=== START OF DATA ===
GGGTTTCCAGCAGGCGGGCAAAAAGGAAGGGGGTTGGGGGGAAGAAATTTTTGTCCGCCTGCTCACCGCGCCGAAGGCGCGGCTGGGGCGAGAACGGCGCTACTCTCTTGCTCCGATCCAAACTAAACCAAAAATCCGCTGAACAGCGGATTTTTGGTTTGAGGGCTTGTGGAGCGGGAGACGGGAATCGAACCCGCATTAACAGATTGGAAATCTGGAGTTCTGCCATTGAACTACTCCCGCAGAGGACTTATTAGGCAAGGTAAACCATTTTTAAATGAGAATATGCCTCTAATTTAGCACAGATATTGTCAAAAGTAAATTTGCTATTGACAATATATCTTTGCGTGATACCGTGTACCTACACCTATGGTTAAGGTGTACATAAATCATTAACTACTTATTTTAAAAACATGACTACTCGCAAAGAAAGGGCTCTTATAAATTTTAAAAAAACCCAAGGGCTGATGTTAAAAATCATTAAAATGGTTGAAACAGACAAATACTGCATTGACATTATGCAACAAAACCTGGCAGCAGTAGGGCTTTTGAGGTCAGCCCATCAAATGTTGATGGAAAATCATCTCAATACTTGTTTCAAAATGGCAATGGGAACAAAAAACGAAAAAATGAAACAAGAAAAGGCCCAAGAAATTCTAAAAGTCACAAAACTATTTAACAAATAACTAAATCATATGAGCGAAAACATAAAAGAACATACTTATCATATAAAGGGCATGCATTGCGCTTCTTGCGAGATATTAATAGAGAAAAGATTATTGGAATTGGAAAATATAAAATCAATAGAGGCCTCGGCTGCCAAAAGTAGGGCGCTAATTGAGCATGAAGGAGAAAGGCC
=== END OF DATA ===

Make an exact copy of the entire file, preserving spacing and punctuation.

GGGTTTCCAGCAGGCGGGCAAAAAGGAAGGGGGTTGGGGGGAAGAAATTTTTGTCCGCCTGCTCACCGCGCCGAAGGCGCGGCTGGGGCGAGAACGGCGCTACTCTCTTGCTCCGATCCAAACTAAACCAAAAATCCGCTGAACAGCGGATTTTTGGTTTGAGGGCTTGTGGAGCGGGAGACGGGAATCGAACCCGCATTAACAGATTGGAAATCTGGAGTTCTGCCATTGAACTACTCCCGCAGAGGACTTATTAGGCAAGGTAAACCATTTTTAAATGAGAATATGCCTCTAATTTAGCACAGATATTGTCAAAAGTAAATTTGCTATTGACAATATATCTTTGCGTGATACCGTGTACCTACACCTATGGTTAAGGTGTACATAAATCATTAACTACTTATTTTAAAAACATGACTACTCGCAAAGAAAGGGCTCTTATAAATTTTAAAAAAACCCAAGGGCTGATGTTAAAAATCATTAAAATGGTTGAAACAGACAAATACTGCATTGACATTATGCAACAAAACCTGGCAGCAGTAGGGCTTTTGAGGTCAGCCCATCAAATGTTGATGGAAAATCATCTCAATACTTGTTTCAAAATGGCAATGGGAACAAAAAACGAAAAAATGAAACAAGAAAAGGCCCAAGAAATTCTAAAAGTCACAAAACTATTTAACAAATAACTAAATCATATGAGCGAAAACATAAAAGAACATACTTATCATATAAAGGGCATGCATTGCGCTTCTTGCGAGATATTAATAGAGAAAAGATTATTGGAATTGGAAAATATAAAATCAATAGAGGCCTCGGCTGCCAAAAGTAGGGCGCTAATTGAGCATGAAGGAGAAAGGCC